Category Archives: Scholarships

ARTES Coll&Cortes travel scholarship report: Ana Dias, PhD Candidate at Durham University

Fig 1 Biblioteca Nacional de EspañaThe ARTES Coll&Cortes travel scholarship granted me the opportunity to travel to Spain to examine three illustrated copies of Beatus of Liébana’s Commentarium in Apocalypsin (generally known as Beatus) on which my doctoral thesis is grounded.

My research concerns the production, illumination and impact of the Beatus manuscripts, with particular focus on the analysis of the text and image relationship. In this investigation I consider five specimens – the Beatus of Morgan, Valcavado, Urgell, Facundus and Silos – that form a particular group known as ‘family IIa’, which present remarkable textual and iconographic affinities. Moreover, these specimens also stand amongst the most lavishly illuminated copies within this tradition, thereby offering us rich material for an enquiry into questions of artistic production.

The careful and objective analysis of their differences and similarities, set against the general panorama of illustrated Apocalypses in the early medieval west, will therefore provide new evidence not only about the conceptualisation of their imagery but also concerning scribal and artistic practices in medieval Iberia.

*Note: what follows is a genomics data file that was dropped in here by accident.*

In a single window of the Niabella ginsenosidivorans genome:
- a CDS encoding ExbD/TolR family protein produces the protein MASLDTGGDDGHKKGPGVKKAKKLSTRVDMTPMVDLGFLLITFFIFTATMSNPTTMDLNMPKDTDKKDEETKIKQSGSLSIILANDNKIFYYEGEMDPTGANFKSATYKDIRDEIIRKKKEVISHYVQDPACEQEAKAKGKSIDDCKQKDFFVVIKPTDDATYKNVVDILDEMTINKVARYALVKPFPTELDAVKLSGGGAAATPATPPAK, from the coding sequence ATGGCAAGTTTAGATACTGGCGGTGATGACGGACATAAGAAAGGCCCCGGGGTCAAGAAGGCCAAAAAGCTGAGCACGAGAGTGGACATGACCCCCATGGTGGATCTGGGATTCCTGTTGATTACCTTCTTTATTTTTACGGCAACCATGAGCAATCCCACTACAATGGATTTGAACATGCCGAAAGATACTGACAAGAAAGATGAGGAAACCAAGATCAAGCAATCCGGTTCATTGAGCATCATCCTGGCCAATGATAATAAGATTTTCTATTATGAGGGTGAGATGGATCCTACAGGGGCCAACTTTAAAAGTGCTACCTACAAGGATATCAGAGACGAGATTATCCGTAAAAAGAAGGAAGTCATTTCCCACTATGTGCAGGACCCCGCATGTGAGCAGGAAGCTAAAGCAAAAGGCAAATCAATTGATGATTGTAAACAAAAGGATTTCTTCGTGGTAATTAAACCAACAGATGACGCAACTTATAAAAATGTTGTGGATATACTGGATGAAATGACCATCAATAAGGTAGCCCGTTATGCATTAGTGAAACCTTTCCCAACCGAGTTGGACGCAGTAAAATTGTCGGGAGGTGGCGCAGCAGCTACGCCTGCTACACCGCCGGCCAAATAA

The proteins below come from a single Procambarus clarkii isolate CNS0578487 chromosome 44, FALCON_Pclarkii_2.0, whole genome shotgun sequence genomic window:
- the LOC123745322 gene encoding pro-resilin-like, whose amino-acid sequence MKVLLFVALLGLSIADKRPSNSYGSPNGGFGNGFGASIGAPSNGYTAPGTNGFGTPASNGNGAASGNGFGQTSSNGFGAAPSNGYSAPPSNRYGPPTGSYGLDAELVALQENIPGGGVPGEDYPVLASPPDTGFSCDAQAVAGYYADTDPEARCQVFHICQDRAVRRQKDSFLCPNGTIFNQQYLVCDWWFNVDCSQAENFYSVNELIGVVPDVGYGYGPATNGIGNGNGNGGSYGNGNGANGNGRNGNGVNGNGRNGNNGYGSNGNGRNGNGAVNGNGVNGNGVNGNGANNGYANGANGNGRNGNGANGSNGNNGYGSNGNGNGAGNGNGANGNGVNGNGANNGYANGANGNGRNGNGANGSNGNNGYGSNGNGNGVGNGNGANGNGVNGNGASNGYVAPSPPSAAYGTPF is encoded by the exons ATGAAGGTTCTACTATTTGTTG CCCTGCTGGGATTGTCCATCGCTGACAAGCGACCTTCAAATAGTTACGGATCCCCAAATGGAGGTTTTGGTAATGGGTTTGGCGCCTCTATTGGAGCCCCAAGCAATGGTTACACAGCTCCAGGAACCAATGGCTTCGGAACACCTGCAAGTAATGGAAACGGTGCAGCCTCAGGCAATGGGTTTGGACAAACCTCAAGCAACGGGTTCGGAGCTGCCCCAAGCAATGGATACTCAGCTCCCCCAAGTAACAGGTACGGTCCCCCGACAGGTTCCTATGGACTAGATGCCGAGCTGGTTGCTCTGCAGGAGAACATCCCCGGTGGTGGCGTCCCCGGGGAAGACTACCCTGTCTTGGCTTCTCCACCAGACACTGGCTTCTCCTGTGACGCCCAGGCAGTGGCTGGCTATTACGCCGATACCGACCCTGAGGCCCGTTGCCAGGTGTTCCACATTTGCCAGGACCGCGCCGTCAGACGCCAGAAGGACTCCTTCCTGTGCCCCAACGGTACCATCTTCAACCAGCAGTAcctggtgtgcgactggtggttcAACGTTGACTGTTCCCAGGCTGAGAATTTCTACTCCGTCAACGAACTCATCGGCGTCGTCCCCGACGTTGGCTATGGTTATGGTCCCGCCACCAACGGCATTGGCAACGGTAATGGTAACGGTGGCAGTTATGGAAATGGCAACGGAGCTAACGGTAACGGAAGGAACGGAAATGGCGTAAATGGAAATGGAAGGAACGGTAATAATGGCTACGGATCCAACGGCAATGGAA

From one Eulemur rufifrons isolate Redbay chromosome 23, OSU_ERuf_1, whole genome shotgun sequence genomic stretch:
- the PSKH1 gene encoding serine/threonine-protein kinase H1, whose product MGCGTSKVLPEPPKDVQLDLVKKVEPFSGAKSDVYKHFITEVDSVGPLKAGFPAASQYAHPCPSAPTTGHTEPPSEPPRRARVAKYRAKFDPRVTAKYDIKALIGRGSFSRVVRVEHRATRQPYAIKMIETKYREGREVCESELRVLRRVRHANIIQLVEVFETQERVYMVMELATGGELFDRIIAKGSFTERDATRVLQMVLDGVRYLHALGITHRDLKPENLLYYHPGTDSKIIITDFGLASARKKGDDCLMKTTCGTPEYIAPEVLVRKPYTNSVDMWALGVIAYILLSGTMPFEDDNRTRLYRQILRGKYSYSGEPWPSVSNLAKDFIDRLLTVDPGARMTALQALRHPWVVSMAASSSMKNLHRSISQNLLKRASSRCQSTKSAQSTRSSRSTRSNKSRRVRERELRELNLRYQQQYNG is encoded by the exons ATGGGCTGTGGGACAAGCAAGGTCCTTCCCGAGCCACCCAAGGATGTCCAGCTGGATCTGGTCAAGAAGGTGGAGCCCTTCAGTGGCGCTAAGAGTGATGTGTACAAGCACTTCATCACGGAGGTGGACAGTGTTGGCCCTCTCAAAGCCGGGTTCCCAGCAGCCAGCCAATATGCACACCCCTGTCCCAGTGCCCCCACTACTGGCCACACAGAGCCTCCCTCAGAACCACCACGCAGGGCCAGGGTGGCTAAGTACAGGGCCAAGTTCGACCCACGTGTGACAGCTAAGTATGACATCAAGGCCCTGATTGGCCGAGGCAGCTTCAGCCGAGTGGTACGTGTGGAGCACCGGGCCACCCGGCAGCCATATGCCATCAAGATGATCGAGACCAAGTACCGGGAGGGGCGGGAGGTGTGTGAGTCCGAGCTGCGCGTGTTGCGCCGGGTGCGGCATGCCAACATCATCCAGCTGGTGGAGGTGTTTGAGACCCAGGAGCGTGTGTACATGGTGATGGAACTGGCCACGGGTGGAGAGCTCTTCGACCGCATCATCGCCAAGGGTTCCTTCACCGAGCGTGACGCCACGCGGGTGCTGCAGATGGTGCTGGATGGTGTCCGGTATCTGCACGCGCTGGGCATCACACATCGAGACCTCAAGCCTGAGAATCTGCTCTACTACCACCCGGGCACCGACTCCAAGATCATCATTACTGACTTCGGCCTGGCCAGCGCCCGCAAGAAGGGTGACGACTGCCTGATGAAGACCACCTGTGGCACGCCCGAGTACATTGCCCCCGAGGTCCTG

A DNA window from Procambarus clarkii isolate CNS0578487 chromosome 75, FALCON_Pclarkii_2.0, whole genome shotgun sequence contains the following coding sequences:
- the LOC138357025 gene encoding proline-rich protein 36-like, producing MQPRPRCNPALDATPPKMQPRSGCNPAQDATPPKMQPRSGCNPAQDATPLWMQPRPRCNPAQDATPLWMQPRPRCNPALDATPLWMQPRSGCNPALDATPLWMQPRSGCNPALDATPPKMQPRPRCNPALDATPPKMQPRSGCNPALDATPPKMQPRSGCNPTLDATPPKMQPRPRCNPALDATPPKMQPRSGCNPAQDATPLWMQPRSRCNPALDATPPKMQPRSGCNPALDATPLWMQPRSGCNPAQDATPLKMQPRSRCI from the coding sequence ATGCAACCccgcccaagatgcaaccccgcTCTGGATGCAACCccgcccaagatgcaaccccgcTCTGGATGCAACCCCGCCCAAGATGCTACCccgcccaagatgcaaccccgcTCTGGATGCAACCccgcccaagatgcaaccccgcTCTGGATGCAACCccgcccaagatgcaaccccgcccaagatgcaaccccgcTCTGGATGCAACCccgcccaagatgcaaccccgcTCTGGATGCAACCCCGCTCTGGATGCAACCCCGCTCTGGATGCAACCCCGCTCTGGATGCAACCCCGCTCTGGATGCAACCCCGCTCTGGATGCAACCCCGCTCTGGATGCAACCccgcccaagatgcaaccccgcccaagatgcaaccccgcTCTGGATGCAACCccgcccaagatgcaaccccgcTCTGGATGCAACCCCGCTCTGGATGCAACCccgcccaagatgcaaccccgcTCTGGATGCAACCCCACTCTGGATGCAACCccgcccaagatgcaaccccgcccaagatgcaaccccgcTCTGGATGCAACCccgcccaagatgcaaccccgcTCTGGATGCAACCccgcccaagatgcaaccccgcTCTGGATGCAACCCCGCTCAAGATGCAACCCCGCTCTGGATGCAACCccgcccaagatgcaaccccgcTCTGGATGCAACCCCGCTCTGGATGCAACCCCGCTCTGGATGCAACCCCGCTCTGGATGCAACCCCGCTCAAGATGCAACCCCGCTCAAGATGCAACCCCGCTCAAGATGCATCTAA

One of the main subjects under investigation is the use of colour in the Beatus IIa miniatures. Through this analysis I aim to shed new light on how illuminators responded to the literary sources they were illustrating – Revelation and, to a more limited extent, Beatus of Liébana’s own commentary – themselves rich in colour references. Given that most of my prior research had been conducted through the observation of facsimile editions and other surrogates, it was crucial to examine the manuscripts at first hand, as even the best editions do not reproduce the material and chromatic qualities of the original works accurately enough for a study of this nature. For this reason, and having already examined the Morgan and the Silos Beatus (New York, Pierpont Morgan Library, MS M.644; London, British Library, Add MS 11695, respectively), travelling to Spain to consult in situ the Beatus of Facundus (Madrid, Biblioteca Nacional, MS Vitrina 14-2), Valcavado (Valladolid, Biblioteca de la Universidad, MS 433) and Urgell (Museu Diocesá de La Seu d’Urgell, Num. Inv. 501) was essential.

I began my research trip at the Biblioteca Nacional de España, in Madrid, where I examined the Facundus copy: an exquisite specimen commissioned by Fernando I and his wife Sancha in 1047.My main aim was to check the exact nature of its palette and pigment application, the employment of metallic inks and other general aspects of production and use, such as make up, collation and marginalia. Following my examination of this manuscript, I dedicated some days to a further exploration of the bibliographical resources of the BNE, focusing on secondary material that cannot be found in libraries in the United Kingdom.